Why Debates Over the Fed's Interest Rate Miss the Point


This article originally appeared at Truth-out.org

Sometimes public debates focus on important social issues; at other times, debates distract from them. Disputes over whether the Federal Reserve System should raise interest rates illustrate that second sort. Yes, "serious people" take strong positions for or against interest rate hikes. They sharply question one another's motives to spice up what passes for mainstream media economic news. But it is not the debate we could and should have, not even close.

Both sides of that debate celebrate capitalism. They differ only on how best to have government serve the reproduction of capitalism: by leaving it alone, by intervening intensely or somewhere in between. These days they hassle over raising, lowering or leaving interest rates unchanged. The possibility that capitalism - rather than the Fed or interest rates - might be the problem troubles none of these folks. It does not occur to them. Nor is that surprising given the monotonous mantra of academic economics departments and the journalists and politicians trained by them. The orthodox economics professoriate treats capitalism as so wonderful and "optimal" (among their favorite words) that questioning it brings only the momentary scowl of a teacher/priest dismayed by a student's/acolyte's failure to grasp essential, universal, absolute truth.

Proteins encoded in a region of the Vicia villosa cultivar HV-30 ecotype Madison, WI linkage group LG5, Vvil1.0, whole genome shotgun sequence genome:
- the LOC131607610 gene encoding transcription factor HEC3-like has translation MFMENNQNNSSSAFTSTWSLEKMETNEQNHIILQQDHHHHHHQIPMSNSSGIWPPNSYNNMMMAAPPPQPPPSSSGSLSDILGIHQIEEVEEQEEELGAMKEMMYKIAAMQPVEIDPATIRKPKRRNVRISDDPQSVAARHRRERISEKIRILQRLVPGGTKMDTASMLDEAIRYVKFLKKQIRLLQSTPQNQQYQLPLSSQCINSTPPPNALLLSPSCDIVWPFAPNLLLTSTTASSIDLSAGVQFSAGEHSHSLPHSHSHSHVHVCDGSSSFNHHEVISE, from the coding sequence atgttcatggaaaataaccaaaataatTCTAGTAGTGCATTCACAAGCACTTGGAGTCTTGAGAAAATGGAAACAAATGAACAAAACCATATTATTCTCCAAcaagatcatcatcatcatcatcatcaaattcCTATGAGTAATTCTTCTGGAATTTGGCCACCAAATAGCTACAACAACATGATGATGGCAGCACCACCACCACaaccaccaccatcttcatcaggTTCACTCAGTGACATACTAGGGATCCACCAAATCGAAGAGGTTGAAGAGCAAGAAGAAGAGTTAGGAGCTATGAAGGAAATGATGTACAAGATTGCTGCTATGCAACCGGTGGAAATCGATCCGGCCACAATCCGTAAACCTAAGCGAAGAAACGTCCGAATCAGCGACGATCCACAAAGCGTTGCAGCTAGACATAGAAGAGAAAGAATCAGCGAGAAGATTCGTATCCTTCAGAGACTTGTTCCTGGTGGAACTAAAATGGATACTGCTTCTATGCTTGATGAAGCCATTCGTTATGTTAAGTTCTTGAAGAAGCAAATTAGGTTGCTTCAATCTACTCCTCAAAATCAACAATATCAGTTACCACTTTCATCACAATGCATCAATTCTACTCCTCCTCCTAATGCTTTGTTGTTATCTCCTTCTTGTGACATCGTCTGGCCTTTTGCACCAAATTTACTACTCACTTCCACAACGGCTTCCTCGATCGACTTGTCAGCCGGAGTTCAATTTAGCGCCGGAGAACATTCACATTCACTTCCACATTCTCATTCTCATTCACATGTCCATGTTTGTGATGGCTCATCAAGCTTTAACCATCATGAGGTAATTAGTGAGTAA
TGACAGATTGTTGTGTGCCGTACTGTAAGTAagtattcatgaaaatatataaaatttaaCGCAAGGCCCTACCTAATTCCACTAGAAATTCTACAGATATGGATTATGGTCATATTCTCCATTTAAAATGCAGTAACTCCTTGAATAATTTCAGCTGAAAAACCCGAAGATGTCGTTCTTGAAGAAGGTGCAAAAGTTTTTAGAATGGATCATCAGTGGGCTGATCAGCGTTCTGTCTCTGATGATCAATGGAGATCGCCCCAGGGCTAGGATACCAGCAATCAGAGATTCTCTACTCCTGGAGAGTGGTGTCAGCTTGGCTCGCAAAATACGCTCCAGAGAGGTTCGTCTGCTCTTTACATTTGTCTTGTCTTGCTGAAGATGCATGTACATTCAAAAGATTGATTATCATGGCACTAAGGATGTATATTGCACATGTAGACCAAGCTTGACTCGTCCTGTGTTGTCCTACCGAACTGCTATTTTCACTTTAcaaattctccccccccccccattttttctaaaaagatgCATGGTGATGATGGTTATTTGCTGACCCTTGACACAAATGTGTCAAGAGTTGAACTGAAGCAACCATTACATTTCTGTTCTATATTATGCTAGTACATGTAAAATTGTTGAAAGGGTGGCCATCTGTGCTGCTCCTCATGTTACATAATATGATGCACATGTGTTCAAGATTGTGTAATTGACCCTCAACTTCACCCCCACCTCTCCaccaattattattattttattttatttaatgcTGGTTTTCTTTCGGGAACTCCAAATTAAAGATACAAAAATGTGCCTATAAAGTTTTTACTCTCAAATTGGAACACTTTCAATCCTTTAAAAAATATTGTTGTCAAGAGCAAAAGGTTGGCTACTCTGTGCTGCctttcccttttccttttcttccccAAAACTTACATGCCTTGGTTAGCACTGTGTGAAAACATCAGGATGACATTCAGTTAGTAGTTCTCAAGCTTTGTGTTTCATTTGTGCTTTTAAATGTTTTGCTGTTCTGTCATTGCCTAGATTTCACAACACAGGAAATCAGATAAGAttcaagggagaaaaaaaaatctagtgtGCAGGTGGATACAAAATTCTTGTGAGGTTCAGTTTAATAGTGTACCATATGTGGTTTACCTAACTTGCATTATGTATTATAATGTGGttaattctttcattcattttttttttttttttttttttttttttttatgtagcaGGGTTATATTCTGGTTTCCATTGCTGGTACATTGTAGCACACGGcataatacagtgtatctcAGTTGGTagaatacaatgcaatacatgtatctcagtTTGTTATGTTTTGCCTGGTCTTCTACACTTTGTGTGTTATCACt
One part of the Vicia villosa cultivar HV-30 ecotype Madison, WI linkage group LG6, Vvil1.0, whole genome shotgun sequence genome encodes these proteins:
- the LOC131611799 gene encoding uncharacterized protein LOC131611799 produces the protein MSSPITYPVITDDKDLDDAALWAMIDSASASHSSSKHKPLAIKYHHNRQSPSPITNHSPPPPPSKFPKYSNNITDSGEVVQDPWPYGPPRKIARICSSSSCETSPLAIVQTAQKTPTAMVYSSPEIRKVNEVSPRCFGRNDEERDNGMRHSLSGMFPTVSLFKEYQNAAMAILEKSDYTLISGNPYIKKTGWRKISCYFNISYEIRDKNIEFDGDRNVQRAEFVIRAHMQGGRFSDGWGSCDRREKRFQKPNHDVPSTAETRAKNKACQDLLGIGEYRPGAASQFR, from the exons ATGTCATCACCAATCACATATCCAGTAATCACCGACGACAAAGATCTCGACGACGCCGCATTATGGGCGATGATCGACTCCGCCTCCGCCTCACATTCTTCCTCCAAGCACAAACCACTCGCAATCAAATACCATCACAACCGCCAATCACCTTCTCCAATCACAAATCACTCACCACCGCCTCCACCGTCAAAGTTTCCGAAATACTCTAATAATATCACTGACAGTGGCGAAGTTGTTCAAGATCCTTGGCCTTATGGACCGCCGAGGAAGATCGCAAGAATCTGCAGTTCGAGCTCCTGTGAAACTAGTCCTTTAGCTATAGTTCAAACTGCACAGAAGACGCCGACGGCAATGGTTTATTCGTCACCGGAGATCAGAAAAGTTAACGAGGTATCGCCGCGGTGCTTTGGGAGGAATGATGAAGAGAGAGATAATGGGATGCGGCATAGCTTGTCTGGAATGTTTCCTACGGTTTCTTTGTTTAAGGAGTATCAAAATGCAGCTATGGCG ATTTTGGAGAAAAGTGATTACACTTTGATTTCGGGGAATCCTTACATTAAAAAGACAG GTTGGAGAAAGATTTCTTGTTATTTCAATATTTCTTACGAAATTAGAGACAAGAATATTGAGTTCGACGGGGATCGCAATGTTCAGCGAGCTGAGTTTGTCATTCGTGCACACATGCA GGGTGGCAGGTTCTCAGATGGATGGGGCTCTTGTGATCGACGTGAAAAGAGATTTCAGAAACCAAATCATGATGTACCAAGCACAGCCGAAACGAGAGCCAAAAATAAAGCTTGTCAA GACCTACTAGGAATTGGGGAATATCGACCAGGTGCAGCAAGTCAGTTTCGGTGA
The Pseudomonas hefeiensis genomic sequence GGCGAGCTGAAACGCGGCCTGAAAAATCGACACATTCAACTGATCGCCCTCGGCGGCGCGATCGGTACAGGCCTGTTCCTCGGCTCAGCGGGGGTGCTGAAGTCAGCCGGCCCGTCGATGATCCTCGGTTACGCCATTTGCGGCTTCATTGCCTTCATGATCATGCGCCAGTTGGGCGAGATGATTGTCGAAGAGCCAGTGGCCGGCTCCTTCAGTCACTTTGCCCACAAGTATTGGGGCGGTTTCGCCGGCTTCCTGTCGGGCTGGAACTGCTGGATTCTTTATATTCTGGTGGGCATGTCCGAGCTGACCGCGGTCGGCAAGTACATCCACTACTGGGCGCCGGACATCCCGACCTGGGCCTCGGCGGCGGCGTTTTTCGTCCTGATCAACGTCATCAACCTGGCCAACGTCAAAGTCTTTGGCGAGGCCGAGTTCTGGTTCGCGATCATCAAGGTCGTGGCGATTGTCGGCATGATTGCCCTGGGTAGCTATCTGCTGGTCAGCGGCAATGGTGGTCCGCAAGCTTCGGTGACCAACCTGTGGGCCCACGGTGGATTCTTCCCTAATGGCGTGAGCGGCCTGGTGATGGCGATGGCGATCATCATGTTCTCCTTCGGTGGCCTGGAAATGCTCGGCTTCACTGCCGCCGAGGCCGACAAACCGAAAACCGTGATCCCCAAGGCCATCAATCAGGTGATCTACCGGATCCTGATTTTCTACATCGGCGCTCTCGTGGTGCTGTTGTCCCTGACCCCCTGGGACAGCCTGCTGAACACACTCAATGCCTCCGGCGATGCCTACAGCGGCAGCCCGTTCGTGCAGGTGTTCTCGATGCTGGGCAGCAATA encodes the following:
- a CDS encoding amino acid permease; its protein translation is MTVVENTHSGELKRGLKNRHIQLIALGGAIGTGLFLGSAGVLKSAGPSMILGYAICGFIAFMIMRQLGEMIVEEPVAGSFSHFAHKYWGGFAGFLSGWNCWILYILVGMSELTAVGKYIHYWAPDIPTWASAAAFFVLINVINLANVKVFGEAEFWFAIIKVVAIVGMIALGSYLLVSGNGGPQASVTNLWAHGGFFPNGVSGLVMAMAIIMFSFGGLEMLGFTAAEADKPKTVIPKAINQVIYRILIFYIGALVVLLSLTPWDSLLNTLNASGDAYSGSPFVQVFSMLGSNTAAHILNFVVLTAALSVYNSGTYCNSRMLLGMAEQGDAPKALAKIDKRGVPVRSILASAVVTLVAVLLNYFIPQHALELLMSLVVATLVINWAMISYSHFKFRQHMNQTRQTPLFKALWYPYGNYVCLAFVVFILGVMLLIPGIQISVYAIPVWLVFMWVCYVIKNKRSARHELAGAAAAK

Yet capitalism is a system of stunning and endlessly recurring instability (named everything from "adjustments" to "disturbances" to "cycles" to "crises" depending on perspective). Recurring economic downturns have plagued the last 250 years of first European and then global history. Before and after John Maynard Keynes, efforts to prevent or overcome that instability while retaining capitalism have all failed. That is why we are now in the badly lingering grip of the latest "crash" in 2008.

The Fed's "low interest rate policy response" to the 2008 crash set in motion consequences that frighten many observers.